When the New Topographics exhibition appeared at the George Eastman House in 1975, it did not feel like a history-making event. Ranging from bland to butt-ugly, the 168 images that comprised the show seemed destined for obscurity or worse. That it upended the prevailing notions of fine art photography ranks as one of the greater ironies of art history, since few people saw the original show and even fewer saw its limited-run catalog. Socially engaged photographers got it immediately. Eager to engage with the actual circumstances of American life (as opposed to gilding its fading myths), they joined with a group of curators who wanted photography to be taken seriously as fine art. The shift wasn’t sudden. But the differences between old and new – when they came to light – couldn’t have been sharper.
Before New Topographics, American landscape photography meant Ansel Adams and the f/64 group. After New Topographics, idealized visions of Half Dome and the California coast gave way to images of subdivisions, industrial parks, parking lots, strip malls, telephone wires, mobile home parks and factories. These the New Topographics artists rendered in a point-blank, documentary style so lacking in affect or subjectivity you could easily have mistaken their typological studies for the work of camera-wielding robots. Walking through the re-creation of this show that is now on view at SFMOMA, it seems as if the photographers were challenging each other to see who could make the dullest, most abject pictures.
That their anti-aesthetic so completely dominates landscape photography today speaks to the triumph of banality, both in life and in art. As Ed Rusha put it in 1972, in a remark that forecast photography’s role in postmodernist thinking, “Sometimes the ugliest things have the most potential.” If that sounds like a grim assessment, take heart. Of the nine photographers who appeared in the original show there was a dissenting voice. It belonged to Henry Wessel. Where his cohorts (Robert Adams, Baltz, the Bechers, Joe Deal, Frank Gohlke, Nicholas Nixon, John Schott and Stephen Shore) avoided interpretive acts that could be construed as demonstrating a subjective viewpoint, Wessel seemed to be tipping his hand at every turn.
Seven works in the SFMOMA exhibition and 12 prints in a concurrent show at the Rena Bransten Gallery demonstrate that Wessel could make bland pictures with the best of them; but his real forte was creating images that demonstrated a highly cultivated sense of the absurd; mixing the high irony of Walker Evans with the street-wise alacrity of Cartier Bresson.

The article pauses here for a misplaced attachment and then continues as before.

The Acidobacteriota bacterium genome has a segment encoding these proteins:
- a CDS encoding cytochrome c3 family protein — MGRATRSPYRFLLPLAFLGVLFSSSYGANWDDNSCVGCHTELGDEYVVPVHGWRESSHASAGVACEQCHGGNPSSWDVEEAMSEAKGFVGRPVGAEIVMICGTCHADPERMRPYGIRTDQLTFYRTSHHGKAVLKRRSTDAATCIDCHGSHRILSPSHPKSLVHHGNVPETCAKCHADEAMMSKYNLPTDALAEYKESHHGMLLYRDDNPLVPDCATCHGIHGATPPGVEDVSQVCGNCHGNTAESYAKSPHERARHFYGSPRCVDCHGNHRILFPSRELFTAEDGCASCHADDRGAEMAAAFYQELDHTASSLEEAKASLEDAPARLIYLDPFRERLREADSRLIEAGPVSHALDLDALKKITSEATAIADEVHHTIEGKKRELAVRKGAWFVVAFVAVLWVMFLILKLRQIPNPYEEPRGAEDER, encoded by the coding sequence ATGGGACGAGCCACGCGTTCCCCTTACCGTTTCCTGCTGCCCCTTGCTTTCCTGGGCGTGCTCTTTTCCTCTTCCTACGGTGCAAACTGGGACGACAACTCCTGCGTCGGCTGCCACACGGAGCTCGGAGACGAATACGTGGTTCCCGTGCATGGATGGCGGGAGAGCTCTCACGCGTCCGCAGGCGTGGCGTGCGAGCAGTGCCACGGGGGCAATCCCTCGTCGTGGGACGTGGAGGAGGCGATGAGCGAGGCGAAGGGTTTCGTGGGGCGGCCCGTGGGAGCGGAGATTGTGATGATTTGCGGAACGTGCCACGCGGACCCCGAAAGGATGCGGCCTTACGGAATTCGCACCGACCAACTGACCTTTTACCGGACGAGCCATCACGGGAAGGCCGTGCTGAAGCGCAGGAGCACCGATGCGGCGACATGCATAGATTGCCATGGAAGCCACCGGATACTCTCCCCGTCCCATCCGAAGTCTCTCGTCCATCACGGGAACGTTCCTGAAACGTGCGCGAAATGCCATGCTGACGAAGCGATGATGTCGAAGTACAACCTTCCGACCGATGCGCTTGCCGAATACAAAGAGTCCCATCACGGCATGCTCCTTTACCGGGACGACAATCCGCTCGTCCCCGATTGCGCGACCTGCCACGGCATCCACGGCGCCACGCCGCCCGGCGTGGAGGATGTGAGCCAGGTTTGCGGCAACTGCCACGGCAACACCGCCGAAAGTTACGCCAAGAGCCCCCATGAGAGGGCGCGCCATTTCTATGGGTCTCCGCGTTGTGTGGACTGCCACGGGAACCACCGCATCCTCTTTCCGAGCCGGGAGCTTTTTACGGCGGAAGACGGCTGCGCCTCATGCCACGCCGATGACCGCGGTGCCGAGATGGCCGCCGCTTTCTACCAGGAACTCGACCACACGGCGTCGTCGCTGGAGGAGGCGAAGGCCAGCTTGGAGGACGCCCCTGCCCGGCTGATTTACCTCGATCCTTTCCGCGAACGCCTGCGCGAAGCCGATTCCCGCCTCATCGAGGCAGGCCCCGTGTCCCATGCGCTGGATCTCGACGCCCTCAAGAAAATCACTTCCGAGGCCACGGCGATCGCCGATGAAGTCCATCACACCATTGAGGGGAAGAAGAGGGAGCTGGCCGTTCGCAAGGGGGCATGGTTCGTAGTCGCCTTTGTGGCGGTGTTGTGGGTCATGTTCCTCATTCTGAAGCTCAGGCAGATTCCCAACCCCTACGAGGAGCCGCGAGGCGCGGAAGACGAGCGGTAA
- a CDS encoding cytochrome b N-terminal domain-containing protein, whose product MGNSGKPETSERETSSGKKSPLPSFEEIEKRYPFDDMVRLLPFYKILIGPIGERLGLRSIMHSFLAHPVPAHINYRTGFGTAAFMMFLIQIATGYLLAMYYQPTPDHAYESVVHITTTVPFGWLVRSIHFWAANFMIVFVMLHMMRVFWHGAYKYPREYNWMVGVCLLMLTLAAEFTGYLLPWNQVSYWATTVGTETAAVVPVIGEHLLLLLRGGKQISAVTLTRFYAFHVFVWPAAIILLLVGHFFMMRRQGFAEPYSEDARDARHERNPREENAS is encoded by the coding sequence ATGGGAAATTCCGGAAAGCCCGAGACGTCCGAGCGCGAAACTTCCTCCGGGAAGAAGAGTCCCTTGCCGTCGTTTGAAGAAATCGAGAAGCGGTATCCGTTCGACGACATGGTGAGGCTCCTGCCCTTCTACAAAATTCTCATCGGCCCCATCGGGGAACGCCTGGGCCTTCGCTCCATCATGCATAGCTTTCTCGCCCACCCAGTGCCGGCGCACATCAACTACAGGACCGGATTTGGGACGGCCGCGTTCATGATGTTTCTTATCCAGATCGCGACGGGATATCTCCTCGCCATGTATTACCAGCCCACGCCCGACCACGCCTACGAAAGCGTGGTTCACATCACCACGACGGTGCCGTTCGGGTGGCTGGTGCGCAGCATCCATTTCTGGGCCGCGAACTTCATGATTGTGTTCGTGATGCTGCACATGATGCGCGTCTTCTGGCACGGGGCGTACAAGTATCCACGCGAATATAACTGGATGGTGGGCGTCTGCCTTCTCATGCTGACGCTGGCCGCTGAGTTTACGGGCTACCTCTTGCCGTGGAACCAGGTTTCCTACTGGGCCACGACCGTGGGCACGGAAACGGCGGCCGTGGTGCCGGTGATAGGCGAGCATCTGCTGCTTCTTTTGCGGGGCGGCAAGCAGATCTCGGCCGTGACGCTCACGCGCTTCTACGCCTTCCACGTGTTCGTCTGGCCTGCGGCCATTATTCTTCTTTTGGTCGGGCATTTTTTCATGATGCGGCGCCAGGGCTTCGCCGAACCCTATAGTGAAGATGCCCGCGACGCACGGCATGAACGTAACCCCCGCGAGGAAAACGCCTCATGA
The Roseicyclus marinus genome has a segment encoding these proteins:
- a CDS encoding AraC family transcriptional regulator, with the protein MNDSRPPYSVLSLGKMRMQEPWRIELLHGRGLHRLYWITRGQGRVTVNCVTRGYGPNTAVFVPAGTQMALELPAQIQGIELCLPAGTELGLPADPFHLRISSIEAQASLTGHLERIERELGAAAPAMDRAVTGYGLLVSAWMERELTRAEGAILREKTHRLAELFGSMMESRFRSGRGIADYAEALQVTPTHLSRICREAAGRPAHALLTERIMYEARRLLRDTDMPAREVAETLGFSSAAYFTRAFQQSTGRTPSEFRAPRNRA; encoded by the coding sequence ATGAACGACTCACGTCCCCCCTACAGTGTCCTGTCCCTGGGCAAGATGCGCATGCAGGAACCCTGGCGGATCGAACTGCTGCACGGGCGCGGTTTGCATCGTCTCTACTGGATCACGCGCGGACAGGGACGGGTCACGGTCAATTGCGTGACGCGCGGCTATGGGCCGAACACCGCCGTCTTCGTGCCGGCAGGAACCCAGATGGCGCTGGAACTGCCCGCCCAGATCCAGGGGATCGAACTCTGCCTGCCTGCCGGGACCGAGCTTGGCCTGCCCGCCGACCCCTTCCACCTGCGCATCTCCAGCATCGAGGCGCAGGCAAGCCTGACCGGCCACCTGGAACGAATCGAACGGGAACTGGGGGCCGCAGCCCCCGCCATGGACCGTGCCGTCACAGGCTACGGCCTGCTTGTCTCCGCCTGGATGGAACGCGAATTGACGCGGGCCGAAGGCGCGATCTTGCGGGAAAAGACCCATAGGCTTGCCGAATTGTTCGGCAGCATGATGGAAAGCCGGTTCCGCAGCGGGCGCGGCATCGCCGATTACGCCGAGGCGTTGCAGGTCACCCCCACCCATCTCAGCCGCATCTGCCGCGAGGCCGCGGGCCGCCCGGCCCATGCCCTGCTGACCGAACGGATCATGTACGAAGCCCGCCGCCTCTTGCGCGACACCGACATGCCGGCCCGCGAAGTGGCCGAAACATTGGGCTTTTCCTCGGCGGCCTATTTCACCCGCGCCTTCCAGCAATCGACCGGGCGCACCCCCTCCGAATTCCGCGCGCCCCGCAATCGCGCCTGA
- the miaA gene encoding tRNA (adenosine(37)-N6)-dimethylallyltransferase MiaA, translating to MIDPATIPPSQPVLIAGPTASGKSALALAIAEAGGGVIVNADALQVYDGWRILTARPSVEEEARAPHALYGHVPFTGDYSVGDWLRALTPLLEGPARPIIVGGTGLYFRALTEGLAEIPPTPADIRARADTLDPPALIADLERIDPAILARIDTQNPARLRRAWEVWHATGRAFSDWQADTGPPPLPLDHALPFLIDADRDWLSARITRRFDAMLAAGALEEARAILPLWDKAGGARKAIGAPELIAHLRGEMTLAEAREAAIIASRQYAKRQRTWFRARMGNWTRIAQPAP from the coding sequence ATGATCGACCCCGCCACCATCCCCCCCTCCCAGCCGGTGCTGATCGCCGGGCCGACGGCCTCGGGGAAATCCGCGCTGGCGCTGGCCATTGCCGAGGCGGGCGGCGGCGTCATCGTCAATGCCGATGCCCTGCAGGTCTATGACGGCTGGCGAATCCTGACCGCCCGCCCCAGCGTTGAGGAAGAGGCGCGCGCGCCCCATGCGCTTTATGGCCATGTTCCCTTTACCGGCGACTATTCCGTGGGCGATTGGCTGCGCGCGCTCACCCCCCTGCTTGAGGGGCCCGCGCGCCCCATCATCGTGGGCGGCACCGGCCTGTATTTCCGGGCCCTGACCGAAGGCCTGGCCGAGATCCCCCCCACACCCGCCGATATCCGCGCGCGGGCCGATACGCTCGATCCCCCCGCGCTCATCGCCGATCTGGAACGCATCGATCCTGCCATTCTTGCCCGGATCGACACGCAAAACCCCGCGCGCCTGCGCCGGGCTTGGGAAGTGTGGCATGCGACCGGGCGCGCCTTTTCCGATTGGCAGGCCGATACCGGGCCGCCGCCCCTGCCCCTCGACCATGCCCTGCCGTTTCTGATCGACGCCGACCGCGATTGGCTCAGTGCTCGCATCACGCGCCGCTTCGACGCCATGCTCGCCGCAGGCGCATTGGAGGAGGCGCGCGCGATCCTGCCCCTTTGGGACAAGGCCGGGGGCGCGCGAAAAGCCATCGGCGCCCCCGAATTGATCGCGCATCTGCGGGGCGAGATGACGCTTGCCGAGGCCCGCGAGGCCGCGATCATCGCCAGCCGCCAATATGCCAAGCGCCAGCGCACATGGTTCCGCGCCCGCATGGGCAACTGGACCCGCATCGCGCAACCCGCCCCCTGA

As such, his photos greet you with a nod and a wink. Albany, California (1973), a night shot of a tract house, parodies real estate photography, treating the home as if it were a celebrity, caught unaware by paparazzi. In Tuscon (1974), tall weeds appear well on their way to consuming a house. You can almost hear the photographer in the background shouting , “Score one for nature!” The ticky-tacky bungalow cantilevered into a hillside in Point Richmond, California (1974) feels like an optical trick. It’s not, but you could take it as such if you didn’t know Bay Area topography. New Mexico, with its minimalist rock garden and denuded tree, mocks the notion of a desert garden, while Las Vegas, a strip mall fronted by a sculpted figure balanced on a fingertip offers a precarious visual metaphor for unsustainable development.
Contrary to its title, New Topographics wasn’t about topography; it was about the “built environment”. Logically, such pictures should have included people since the environments pictured are man-made, but for the most part they don’t. The sole exceptions are a few images from Stephen Shore.
Here again, Wessel broke with convention. In the works on view at Rena Bransten, all from roughly the same period as the NP photos – the mid 1970s — we see a pictorial sensibility that had more in common with the previous decade’s street photographers than with the NP photographers. Peopled or not, they beg more questions than they answer. What, for example, is the man in a suit (who bears an uncanny resemblance to LBJ) doing on the beach at Crissy Field? What is an airplane engine doing next to a swimming pool in Tuscon, Arizona, 1977? And why is the house in San Francisco, 1972 enclosed in a cage, as if the inhabitants were lions in a zoo? The “built environment” for Wessel was an alien place.
No doubt, other NP photographers felt this, too. But what they failed to express — and what Wessel showed in abundance — was humor. His photo of a man walking on Coronado Beach makes the town in the background look like a distant planet. In Waikiki, 1975, three shirtless men appear almost alien, too, strolling down a palm-studded street amidst high rises. Then there’s his amazing shot of the East Bay hills shot from a BART train where the view is framed twice: once by a window and again through the space between an overpass and the 880 Freeway.
Making the quotidian look both strange and familiar was Wessel’s specialty. His cohorts may have recorded the bald facts of our surroundings and elevated their impact through repetition. Wessel didn’t need to. His photos are self-contained stories that bring us face-to-face with our overbuilt, unsustainable existence.
–DAVID M. ROTH
Henry Wessel: Vintage Still Photographs @ Rena Bransten through August 21, 2010
New Topographics @ SFMOMA through October 3, 2010